In the present case, the disputed domain name was registered on April 7, 2019. Historic screen captures submitted in evidence by the Complainant would tend to indicate that the Respondent’s website has been active since mid-May 2019. The Complainant’s registered trademark on the other hand was acquired some months later on September 20, 2019.
While the Panel acknowledges that the Complainant has duly registered a trademark sufficient to provide standing for the Complainant to file his case, the Complainant has submitted no evidence to suggest that the Complainant had used his name in such a way that might give rise to a finding of the existence of common law or nascent trademark rights at the time that the Respondent registered the disputed domain name. In fact, the Complainant has provided no information about his position or use of his name as a trademark. The only information about the Complainant’s position is inferable from the services for which the Complainant’s trademark was registered, and, at that, from the Respondent’s website. The Panel is therefore unable to conclude, on the basis of the record before it, that the Complainant’s personal name was used as a trademark-like identifier which consumers associated with the Complainant’s goods or services, at the time the disputed domain name was registered.
The Panel has duly considered the panel’s reasoning in Adam Milstein v. Benjamin Doherty, supra, and finds the Complainant’s reliance on that case to be misguided. The panel in that case applied reasoning that has not gained traction as a consensus view of UDRP panelists; the Complainant in this case would have done well to take note of the caveat in the WIPO Overview that “application of registrant representations in UDRP paragraph 2 in finding so-called ‘retroactive’ bad faith [renewal] registration […] has not been followed in subsequent cases”. In any event, the Panel notes that irrespective of registrant representations undertaken further to paragraph 2 of the Policy, UDRP panels have consistently found that the mere renewal of a domain name registration by the same registrant is insufficient to support a finding of registration in bad faith; see WIPO Overview 3.0, section 3.9.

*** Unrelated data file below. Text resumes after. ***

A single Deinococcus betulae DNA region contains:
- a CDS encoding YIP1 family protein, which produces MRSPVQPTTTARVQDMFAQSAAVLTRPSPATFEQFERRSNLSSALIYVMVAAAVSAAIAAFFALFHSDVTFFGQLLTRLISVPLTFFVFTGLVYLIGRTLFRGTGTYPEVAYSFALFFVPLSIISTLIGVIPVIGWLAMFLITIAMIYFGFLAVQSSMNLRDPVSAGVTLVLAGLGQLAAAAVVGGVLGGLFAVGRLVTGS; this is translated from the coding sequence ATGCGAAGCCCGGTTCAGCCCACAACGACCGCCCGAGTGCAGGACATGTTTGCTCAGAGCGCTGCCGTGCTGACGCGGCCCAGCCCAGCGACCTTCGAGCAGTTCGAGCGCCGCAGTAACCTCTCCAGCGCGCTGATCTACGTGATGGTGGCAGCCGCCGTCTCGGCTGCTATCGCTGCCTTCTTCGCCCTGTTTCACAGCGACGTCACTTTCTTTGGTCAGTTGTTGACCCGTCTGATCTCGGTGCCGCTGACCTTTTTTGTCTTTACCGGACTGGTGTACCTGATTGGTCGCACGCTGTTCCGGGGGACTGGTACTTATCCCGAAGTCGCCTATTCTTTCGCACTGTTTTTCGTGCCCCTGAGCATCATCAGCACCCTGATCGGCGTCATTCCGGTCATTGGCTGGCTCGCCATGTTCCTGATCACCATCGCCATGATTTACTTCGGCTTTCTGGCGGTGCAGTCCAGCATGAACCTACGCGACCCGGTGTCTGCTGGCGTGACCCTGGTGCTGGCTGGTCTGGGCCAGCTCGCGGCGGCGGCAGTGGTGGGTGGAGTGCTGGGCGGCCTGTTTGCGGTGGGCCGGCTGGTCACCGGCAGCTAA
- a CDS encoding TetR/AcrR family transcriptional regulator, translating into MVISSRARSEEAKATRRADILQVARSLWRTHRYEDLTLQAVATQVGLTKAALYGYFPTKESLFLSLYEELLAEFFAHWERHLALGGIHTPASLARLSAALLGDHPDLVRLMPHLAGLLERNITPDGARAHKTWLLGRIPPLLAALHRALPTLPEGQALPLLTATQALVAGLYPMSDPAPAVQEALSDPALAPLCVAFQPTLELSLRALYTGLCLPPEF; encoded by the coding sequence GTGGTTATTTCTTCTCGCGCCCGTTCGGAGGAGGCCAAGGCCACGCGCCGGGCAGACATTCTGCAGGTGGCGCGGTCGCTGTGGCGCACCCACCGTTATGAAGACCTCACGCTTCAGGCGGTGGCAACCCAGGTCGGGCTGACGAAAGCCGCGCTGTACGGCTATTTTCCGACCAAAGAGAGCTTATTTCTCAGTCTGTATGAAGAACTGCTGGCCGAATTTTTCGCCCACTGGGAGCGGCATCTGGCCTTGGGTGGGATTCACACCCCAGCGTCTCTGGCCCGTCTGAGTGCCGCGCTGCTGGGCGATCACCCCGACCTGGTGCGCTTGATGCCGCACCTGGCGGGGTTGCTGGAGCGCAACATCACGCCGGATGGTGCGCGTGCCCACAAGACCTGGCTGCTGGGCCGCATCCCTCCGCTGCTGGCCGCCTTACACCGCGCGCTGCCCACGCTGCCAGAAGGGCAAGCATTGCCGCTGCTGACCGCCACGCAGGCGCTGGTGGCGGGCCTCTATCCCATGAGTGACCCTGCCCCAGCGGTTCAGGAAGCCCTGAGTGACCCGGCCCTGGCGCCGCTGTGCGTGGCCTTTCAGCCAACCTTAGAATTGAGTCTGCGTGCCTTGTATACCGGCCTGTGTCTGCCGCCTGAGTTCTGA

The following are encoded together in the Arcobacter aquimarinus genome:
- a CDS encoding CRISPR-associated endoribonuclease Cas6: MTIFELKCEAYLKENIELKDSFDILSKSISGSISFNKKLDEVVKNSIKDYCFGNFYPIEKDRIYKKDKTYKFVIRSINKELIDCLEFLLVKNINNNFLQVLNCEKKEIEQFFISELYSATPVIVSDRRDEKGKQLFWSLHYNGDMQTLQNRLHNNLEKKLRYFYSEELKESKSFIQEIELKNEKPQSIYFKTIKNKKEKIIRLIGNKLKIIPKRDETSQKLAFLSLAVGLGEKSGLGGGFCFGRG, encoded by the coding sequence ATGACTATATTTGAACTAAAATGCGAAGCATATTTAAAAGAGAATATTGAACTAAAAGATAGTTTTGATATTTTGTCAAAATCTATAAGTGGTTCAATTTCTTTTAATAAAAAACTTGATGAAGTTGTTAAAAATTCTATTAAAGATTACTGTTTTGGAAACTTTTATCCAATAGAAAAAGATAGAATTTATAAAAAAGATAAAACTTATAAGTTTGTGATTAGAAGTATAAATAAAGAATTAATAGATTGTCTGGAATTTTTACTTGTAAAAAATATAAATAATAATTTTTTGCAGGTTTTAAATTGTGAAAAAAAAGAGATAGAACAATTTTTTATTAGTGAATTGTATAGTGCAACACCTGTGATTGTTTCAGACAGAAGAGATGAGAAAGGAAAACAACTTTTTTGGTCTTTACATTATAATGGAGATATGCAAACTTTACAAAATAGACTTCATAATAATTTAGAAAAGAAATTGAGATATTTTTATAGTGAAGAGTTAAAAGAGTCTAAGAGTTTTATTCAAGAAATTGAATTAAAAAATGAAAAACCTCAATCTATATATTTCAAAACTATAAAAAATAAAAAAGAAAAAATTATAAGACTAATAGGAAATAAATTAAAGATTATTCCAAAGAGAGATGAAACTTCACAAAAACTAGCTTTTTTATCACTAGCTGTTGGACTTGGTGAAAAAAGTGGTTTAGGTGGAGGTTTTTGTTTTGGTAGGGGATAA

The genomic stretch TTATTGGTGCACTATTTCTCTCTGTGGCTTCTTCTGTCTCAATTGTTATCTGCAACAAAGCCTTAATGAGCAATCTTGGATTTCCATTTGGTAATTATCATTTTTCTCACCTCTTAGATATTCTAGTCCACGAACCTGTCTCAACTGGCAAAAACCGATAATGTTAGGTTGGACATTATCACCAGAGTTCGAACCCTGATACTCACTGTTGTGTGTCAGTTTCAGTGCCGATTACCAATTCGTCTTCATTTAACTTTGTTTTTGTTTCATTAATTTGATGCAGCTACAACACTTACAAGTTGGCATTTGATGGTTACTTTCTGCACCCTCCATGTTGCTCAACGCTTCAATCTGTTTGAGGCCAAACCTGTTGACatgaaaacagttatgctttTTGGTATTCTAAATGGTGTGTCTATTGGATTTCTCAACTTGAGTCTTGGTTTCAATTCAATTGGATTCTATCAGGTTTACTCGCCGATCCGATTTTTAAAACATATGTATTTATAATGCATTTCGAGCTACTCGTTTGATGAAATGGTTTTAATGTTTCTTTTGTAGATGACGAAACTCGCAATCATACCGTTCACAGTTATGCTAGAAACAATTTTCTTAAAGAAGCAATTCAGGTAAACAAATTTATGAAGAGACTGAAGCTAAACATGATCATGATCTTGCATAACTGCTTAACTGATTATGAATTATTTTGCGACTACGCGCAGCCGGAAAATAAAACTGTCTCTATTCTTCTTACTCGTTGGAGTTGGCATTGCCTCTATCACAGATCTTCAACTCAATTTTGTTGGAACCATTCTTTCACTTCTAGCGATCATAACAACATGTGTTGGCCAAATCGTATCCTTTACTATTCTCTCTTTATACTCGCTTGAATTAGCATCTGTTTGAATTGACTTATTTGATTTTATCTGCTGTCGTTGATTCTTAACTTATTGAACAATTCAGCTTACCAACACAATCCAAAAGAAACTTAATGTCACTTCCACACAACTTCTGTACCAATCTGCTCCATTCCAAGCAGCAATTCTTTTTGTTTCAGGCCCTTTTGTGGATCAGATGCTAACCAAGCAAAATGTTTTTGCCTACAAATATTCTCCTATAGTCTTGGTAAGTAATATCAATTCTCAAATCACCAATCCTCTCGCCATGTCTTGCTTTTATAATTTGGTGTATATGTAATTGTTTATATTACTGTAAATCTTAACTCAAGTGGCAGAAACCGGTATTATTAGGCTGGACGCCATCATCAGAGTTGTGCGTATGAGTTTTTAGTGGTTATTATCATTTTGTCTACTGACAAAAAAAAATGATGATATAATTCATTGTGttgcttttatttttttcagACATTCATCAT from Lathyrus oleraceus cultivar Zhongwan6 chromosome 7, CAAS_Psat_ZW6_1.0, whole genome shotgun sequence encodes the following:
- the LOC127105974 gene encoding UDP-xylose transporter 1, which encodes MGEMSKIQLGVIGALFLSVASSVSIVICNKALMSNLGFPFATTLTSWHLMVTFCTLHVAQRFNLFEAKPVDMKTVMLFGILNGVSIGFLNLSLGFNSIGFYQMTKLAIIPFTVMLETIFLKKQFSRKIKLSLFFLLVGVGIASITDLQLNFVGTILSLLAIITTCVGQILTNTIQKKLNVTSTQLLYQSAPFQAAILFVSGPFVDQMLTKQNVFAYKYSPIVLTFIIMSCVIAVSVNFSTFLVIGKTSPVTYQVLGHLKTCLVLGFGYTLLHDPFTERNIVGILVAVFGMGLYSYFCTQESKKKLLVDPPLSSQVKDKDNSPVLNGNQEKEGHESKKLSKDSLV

The Panel recognizes that the Complainant has been put in a highly unfortunate position by the Respondent, and is sympathetic to the Complainant’s position; however, noting the timing of the registration of the Complainant’s trademark and the lack of evidence put forward to support a finding that the Complainant had common law trademark rights at the time that the disputed domain name was registered, it would be inappropriate for the Panel to enter a finding of bad faith registration. See Susan Scheff v. Psyborgue, WIPO Case No. D2008-1177, and cases cited therein. The Panel finds that the Complainant has failed to prove that the disputed domain name was registered in bad faith within the meaning of paragraph 4(a)(iii) of the Policy.
The Panel further notes that questions regarding whether criticism on a respondent’s website is accurate or defamatory are generally considered to fall outside of the scope of the Policy, as they may involve determinations on truth or falsity that cannot be determined in the limited scope of a UDRP proceeding; see Bridgestone Firestone, Inc., Bridgestone/Firestone Research, Inc., and Bridgestone Corporation v. Jack Myers, WIPO Case No. D2000-0190.
The Policy does not preclude the Complainant from seeking recourse against the Respondent in a court of competent jurisdiction, and the Panel’s findings in the present proceeding are without prejudice to any further action brought by the Complainant.
For the foregoing reasons, the Complaint is denied.
Date: December 18, 2019